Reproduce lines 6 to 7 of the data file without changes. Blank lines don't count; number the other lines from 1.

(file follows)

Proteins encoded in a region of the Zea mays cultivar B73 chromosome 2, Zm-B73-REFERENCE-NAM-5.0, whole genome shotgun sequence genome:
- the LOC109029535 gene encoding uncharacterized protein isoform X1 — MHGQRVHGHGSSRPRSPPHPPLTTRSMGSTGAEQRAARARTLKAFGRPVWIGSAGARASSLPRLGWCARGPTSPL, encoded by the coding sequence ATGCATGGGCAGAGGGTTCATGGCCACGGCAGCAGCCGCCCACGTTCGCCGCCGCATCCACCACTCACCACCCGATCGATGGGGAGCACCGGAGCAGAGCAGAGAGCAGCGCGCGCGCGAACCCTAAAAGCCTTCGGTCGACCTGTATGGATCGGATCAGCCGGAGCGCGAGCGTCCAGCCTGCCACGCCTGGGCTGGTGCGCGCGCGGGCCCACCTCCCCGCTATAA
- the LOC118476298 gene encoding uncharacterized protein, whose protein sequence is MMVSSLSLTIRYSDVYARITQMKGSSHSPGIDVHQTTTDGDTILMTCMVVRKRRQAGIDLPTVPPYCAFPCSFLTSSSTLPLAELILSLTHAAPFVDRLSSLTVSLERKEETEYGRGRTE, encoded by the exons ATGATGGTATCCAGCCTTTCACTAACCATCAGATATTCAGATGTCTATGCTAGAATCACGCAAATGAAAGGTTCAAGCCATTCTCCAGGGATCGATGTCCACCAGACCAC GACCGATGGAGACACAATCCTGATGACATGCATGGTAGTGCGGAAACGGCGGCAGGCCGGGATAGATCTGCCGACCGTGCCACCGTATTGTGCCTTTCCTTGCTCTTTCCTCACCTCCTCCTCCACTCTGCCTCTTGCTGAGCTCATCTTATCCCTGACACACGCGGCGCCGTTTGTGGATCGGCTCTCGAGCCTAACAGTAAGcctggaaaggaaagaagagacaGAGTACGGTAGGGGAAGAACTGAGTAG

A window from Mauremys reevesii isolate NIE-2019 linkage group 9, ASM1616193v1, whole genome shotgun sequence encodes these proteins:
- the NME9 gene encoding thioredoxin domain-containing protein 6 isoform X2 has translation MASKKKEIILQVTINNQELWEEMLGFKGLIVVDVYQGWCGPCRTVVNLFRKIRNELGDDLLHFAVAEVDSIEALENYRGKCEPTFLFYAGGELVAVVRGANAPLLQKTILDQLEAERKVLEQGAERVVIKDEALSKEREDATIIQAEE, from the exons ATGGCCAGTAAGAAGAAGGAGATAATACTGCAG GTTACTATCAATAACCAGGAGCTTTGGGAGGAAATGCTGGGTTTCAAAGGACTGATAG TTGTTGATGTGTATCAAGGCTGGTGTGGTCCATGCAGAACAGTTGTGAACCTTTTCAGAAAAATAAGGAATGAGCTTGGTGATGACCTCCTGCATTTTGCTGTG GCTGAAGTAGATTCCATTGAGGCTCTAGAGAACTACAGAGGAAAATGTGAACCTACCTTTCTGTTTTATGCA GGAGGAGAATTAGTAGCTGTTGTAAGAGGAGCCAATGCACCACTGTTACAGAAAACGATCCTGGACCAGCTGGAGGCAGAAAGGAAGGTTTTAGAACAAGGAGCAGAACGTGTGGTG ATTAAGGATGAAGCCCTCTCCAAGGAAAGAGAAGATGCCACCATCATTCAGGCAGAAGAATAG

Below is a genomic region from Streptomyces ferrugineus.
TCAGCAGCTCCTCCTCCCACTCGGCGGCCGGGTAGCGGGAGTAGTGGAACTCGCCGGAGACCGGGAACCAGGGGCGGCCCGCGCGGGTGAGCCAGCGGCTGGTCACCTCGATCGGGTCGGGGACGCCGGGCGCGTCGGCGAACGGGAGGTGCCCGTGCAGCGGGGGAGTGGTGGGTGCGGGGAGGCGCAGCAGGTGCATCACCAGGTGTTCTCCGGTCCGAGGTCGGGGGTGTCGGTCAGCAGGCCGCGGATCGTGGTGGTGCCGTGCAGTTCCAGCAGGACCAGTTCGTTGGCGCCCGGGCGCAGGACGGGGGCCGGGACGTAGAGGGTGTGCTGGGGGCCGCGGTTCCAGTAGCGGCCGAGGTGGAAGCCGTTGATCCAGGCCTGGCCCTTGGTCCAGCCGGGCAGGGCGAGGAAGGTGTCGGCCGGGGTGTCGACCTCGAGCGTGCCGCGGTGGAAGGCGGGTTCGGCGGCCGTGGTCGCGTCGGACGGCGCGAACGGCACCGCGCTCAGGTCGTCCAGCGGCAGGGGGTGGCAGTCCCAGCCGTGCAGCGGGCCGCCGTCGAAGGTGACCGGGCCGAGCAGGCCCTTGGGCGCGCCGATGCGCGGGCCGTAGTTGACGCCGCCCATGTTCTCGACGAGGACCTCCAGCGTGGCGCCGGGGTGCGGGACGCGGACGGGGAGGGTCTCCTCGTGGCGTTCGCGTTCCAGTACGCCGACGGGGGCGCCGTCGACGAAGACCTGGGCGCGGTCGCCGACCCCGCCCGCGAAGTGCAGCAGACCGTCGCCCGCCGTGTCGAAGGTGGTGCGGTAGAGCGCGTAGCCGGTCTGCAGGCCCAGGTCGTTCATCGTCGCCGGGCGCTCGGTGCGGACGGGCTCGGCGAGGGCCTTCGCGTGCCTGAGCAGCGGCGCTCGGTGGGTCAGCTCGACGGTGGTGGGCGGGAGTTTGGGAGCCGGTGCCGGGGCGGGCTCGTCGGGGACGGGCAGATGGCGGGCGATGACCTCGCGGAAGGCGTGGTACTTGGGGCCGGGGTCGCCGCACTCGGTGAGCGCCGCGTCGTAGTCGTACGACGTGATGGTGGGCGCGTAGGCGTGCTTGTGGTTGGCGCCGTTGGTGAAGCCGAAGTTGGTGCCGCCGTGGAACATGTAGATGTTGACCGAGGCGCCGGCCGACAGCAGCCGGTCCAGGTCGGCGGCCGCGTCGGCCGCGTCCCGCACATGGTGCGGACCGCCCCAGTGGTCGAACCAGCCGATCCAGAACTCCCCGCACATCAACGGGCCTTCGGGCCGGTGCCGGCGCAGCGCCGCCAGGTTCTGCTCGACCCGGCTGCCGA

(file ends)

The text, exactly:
Below is a genomic region from Streptomyces ferrugineus.
TCAGCAGCTCCTCCTCCCACTCGGCGGCCGGGTAGCGGGAGTAGTGGAACTCGCCGGAGACCGGGAACCAGGGGCGGCCCGCGCGGGTGAGCCAGCGGCTGGTCACCTCGATCGGGTCGGGGACGCCGGGCGCGTCGGCGAACGGGAGGTGCCCGTGCAGCGGGGGAGTGGTGGGTGCGGGGAGGCGCAGCAGGTGCATCACCAGGTGTTCTCCGGTCCGAGGTCGGGGGTGTCGGTCAGCAGGCCGCGGATCGTGGTGGTGCCGTGCAGTTCCAGCAGGACCAGTTCGTTGGCGCCCGGGCGCAGGACGGGGGCCGGGACGTAGAGGGTGTGCTGGGGGCCGCGGTTCCAGTAGCGGCCGAGGTGGAAGCCGTTGATCCAGGCCTGGCCCTTGGTCCAGCCGGGCAGGGCGAGGAAGGTGTCGGCCGGGGTGTCGACCTCGAGCGTGCCGCGGTGGAAGGCGGGTTCGGCGGCCGTGGTCGCGTCGGACGGCGCGAACGGCACCGCGCTCAGGTCGTCCAGCGGCAGGGGGTGGCAGTCCCAGCCGTGCAGCGGGCCGCCGTCGAAGGTGACCGGGCCGAGCAGGCCCTTGGGCGCGCCGATGCGCGGGCCGTAGTTGACGCCGCCCATGTTCTCGACGAGGACCTCCAGCGTGGCGCCGGGGTGCGGGACGCGGACGGGGAGGGTCTCCTCGTGGCGTTCGCGTTCCAGTACGCCGACGGGGGCGCCGTCGACGAAGACCTGGGCGCGGTCGCCGACCCCGCCCGCGAAGTGCAGCAGACCGTCGCCCGCCGTGTCGAAGGTGGTGCGGTAGAGCGCGTAGCCGGTCTGCAGGCCCAGGTCGTTCATCGTCGCCGGGCGCTCGGTGCGGACGGGCTCGGCGAGGGCCTTCGCGTGCCTGAGCAGCGGCGCTCGGTGGGTCAGCTCGACGGTGGTGGGCGGGAGTTTGGGAGCCGGTGCCGGGGCGGGCTCGTCGGGGACGGGCAGATGGCGGGCGATGACCTCGCGGAAGGCGTGGTACTTGGGGCCGGGGTCGCCGCACTCGGTGAGCGCCGCGTCGTAGTCGTACGACGTGATGGTGGGCGCGTAGGCGTGCTTGTGGTTGGCGCCGTTGGTGAAGCCGAAGTTGGTGCCGCCGTGGAACATGTAGATGTTGACCGAGGCGCCGGCCGACAGCAGCCGGTCCAGGTCGGCGGCCGCGTCGGCCGCGTCCCGCACATGGTGCGGACCGCCCCAGTGGTCGAACCAGCCGATCCAGAACTCCCCGCACATCAACGGGCCTTCGGGCCGGTGCCGGCGCAGCGCCGCCAGGTTCTGCTCGACCCGGCTGCCGA